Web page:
“The seed was planted, my curiosity awakened, and my journey began. The one-way train of thought with its destination in self-actualisation of this experience could not be stopped.”
A cold Siberian wind whispered its secrets in my ear about a mountainous and magical winter’s paradise sprinkled in fresh powdered snow.
Hokkaido can result in up to 14-18 metres of snow annually and is literally ‘dumped with powder’. In comparison to its counterpart ski resorts, its slopes may not be as steep, but they are deep!
The seed was planted, my curiosity awakened, and my journey began. The one-way train of thought with its destination in self-actualisation of this experience could not be stopped.
The planning filled me with intrigue about this island in the north of Japan. An island that has become known for its fresh powder ski resorts in the colder months of the year.
Hokkaido offers some top-rated skiing gems in a treasure box that includes hot springs (Onsen) and volcanoes amidst a cultural experience of culinary flavours and Eastern traditions in the land known for karaoke, karate, origami, sushi, samurai and sake. This trip was never going to just be about the skiing.
Hokkaido is an island that is literally on the other side of the world. Navigation is an experience in itself. An internal flight from Tokyo with Jetair or AirDo takes you to New Chitose Airport (Sapporo).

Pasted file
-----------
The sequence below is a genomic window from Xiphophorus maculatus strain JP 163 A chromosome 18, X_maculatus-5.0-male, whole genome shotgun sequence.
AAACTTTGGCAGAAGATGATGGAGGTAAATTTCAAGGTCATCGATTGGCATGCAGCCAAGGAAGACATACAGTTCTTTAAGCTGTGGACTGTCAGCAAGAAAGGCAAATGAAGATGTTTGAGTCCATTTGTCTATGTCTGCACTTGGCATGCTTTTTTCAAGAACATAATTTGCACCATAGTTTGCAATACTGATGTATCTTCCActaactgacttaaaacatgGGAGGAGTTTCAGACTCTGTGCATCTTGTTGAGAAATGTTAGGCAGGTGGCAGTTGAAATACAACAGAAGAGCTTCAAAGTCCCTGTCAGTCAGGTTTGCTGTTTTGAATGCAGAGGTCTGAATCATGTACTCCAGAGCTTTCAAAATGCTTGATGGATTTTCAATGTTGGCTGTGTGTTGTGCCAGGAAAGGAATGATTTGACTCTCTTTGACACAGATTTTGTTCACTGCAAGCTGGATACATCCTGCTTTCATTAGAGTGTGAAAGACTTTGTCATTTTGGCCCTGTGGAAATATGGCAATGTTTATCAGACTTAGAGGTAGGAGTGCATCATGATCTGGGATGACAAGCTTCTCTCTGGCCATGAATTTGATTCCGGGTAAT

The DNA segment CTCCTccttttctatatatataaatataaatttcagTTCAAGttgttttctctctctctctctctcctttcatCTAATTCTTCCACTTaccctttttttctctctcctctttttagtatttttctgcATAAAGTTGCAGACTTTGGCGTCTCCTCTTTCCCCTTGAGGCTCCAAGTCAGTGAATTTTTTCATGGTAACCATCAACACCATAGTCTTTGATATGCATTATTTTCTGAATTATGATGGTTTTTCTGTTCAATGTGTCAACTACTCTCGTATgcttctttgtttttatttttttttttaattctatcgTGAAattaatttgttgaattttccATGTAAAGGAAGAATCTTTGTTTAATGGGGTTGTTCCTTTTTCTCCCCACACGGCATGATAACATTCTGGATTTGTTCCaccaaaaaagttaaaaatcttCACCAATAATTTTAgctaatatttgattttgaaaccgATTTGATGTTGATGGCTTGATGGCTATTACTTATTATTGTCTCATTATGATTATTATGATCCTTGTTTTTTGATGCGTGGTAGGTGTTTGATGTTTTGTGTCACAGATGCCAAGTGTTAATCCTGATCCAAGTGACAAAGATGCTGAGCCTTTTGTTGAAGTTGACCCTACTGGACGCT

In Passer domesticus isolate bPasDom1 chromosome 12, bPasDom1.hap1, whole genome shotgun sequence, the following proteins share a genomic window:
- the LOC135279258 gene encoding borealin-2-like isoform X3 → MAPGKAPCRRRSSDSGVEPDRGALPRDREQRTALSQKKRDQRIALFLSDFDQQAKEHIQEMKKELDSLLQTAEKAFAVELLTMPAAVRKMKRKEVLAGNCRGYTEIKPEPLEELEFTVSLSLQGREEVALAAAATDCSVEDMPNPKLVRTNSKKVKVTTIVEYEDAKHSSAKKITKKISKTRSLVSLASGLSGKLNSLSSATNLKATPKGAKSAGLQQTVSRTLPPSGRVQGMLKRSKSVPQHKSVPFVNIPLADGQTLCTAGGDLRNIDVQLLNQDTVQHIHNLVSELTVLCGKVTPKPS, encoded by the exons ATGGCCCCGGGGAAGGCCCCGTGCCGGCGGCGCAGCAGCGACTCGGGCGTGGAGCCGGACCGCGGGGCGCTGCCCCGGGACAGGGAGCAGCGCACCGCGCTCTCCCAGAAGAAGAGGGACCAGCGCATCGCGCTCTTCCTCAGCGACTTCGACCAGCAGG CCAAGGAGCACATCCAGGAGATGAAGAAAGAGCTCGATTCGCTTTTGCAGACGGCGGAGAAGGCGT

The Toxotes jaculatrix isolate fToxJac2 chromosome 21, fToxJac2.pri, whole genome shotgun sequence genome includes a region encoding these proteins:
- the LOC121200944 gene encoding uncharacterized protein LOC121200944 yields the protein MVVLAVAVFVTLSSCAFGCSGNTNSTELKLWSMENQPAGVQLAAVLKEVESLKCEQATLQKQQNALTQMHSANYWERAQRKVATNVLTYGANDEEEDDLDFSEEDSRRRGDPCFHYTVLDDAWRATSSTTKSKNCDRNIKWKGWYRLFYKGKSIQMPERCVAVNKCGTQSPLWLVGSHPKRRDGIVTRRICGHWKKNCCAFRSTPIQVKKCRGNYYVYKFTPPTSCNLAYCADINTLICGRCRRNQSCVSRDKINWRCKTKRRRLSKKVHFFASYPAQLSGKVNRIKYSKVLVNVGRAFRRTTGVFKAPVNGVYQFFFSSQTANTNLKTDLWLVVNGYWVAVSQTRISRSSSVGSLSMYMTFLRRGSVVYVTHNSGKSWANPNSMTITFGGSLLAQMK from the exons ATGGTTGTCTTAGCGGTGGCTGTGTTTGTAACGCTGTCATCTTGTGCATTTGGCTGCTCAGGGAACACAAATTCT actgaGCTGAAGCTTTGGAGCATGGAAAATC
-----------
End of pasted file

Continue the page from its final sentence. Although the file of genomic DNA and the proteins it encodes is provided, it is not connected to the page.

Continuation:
Niseko is about 100km southwest from the airport. From there, you can access the ski resorts by public transport such as train or bus, although cancellations are not uncommon in the extreme winter weather conditions. Alternatively, you can brave the roads and hire a car on the island. You may, however, find yourself driving blindly in a wave of uncertainty with very few English road signs in the eyes of the snow storms.
We decided beforehand, with mixed reviews and conflicting advice on offer, that we would hire a car in this foreign land. We decided to drive from Sapporro airport to Niseko village. The journey requires attentiveness to the roads, both in the absence of adequate visibility and with signs that, to us, were incomprehensible. In a country that is extremely technologically advanced, we were provided with a navigation system that couldn’t fully translate into English.
We embark on our Hokkaido driving experience lost in translation in our sparkling new vehicle that has but a handful of kilometres on the clock.
The navigation system can assist us as long as we have a telephone number for our destination. Intrigued, I start to bear witness to the polarities. Technological limitations in a technologically advanced country.
Among the white snowflakes that fall around us, we focus on the road in order to negotiate the black ice that lies ahead. We are enclosed in a white wonderland looking out for the black!
As the storm strengthens we experience white-out, visibility is extremely limited and driving takes on a new challenge. Rather than focussing on the road, you are required to focus above it, on the arrows that indicate where your lane is so that you avoid oncoming traffic. We find ourselves driving in these harsh conditions looking above us rather than ahead of us.
As the storm passes, visibility clears up and we seek to spot some wildlife as suggested by the road signage including the red fox and the Yezo Sika deer.